Boron isotopes in boninites from the Izu-Bonin-Mariana arc system; insights into subduction initiation

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doi: 10.1180/minmag.2013.077.5.19
Author(s): Savov, Ivan P.; Agostini, Samuele
Author Affiliation(s): Primary:
University of Leeds, School of Earth and Environment, Leeds, United Kingdom
Other:
Istituto di Geoscienze e Georisorse, Italy
Volume Title: Goldschmidt abstracts 2013
Source: Mineralogical Magazine, 77(5), p.2144; Goldschmidt 2013, Florence, Italy, Aug. 25-30, 2013. Publisher: Mineralogical Society, London, United Kingdom. ISSN: 0026-461X
Note: In English. 4 refs.
Summary: The origin of boninites has long been debated and several mechanisms for their formation have been proposed. These rocks have both high MgO contents and somewhat LREE+LILE enrichments, thus their genesis should involve large percentage melting of highly melt-depleted but also highly fluid metasomatized mantle sources. One mechanism to explain boninite generation in the Izu-Bonin-Marianas (IBM) arc-basin system invokes sinking of cold Pacific oceanic slabs, trench retreat and intense backarc spreading- all resulting in anomalous mantle melting conditions and voluminous boninite eruptions close in time and space to the oldest mafic volcanic arc rocks in IBM at ∼ 51 Ma. Since the mantle is extremely depleted in B and has very negative δ11B ratios and the slab fluids have very positive δ11B signatures, B and B isotope ratios are able to trace the slab-fluid additions and the resulting boninite generation. We have selected a suite of representative boninites from the the Izu-Bonin (Bonin Ridge) and the Marianas (Guam Island) segments of the IBM. The boninites all have remarkably similar 87Sr/86Sr (0.7042- 0.7049) and 143Nd/144Nd (0.51283-0.51297) isotope signatures. Interestingly the boninites δ11B ranges from +0.9 to +5.1 permil (data always better than ±1 per mil), supporting models for early slab fluid liberation via dehydration of old foundering Pacific slabs. Such fluid additions are necessary for lowering the melting temperature of the depleted mantle wedge and for boninite generation. Based on the isotope (B, Nd, Sr) and trace element similarities we envision the boninite sources to be chemically similar to blueschist-containing serpentinite muds and serpentinized peridotites erupted today via mud volcanoes in the IBM forearc and successfully drilled during ODP Legs 195 and 125. Links between high Mg arc volcanic rocks and serpentinite-derived fluids are becoming increasingly common and we will discuss possible links between metamorphic petrology of the slab inventory, island arc magma generation and the usefulness of B isotopes as tracer.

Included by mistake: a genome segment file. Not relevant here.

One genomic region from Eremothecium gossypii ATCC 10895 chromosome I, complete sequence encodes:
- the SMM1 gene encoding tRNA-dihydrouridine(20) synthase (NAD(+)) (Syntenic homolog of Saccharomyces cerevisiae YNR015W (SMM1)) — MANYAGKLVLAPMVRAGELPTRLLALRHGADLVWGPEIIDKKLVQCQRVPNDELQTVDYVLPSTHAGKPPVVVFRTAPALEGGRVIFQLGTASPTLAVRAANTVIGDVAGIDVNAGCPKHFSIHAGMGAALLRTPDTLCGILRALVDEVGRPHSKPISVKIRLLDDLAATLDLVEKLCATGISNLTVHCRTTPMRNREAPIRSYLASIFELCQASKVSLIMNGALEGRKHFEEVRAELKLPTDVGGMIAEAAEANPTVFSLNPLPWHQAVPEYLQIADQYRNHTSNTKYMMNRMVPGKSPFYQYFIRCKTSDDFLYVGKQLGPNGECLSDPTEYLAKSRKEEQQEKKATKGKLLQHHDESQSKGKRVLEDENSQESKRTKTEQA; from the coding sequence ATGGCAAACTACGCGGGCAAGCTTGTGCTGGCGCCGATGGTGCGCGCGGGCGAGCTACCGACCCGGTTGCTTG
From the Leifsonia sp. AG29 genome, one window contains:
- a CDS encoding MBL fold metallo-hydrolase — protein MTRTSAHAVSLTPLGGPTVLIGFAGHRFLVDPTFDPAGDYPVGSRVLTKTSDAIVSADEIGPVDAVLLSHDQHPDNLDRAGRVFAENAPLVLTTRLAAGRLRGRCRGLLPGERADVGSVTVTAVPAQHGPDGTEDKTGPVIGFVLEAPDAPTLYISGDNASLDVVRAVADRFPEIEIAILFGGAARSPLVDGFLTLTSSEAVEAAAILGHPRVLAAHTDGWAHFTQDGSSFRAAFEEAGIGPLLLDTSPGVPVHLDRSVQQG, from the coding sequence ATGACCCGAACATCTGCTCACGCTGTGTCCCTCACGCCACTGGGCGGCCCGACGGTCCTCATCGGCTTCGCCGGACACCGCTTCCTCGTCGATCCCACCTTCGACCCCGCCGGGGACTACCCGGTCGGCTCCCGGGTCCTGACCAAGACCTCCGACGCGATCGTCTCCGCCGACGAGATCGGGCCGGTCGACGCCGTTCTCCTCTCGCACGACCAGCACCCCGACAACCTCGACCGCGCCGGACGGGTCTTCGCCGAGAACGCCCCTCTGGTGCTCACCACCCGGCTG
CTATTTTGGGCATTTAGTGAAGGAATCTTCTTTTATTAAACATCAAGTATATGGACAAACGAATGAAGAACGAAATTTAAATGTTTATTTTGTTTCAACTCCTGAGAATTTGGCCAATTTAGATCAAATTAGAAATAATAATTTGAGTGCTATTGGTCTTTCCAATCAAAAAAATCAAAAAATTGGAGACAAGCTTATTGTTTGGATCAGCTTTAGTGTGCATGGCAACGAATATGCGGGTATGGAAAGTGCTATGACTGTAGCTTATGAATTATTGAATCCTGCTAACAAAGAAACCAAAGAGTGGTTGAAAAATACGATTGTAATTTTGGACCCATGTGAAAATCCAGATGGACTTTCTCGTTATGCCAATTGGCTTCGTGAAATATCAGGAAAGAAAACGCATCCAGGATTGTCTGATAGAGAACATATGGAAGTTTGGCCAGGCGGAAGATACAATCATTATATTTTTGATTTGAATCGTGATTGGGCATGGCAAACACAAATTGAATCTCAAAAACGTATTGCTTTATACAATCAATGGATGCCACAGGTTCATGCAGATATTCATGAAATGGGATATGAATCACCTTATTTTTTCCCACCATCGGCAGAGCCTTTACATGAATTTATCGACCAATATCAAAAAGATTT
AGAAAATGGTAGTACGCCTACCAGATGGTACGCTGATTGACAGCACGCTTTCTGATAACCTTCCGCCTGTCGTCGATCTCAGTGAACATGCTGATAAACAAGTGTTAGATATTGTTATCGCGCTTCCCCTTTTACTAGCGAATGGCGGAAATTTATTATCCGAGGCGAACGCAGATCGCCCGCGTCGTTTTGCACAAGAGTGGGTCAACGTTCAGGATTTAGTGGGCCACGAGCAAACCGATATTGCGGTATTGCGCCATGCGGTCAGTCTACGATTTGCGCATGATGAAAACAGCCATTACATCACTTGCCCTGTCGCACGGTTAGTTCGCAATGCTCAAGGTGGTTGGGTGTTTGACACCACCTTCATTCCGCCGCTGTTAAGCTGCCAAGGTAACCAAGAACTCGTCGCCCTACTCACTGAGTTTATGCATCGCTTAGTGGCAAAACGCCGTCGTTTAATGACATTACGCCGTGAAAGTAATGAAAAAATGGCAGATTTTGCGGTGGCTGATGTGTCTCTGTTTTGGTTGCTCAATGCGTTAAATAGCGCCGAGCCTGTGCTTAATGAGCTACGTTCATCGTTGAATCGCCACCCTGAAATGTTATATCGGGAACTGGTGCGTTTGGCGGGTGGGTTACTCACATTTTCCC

Year of Publication: 2013
Research Program: ODP Ocean Drilling Program
Key Words: 02 Geochemistry; 05 Petrology, Igneous and Metamorphic; Alkaline earth metals; Andesites; B-11/B-10; Bonin Ridge; Boninite; Boron; Genesis; Guam; Igneous rocks; Isotope ratios; Isotopes; Izu-Bonin Arc; Leg 125; Leg 195; Mariana Islands; Melting; Metals; Metamorphism; Micronesia; Nd-144/Nd-143; Neodymium; North Pacific; Northwest Pacific; Ocean Drilling Program; Oceania; Pacific Ocean; Plate tectonics; Rare earths; Slabs; Sr-87/Sr-86; Stable isotopes; Strontium; Subduction; Temperature; Volcanic rocks; West Pacific
Coordinates: N192955 N304929 E1464146 E1405509
N130000 N250000 E1470000 E1220000
Record ID: 2014025429
Copyright Information: GeoRef, Copyright 2019 American Geosciences Institute. Abstract, Copyright, Mineralogical Society of Great Britain and Ireland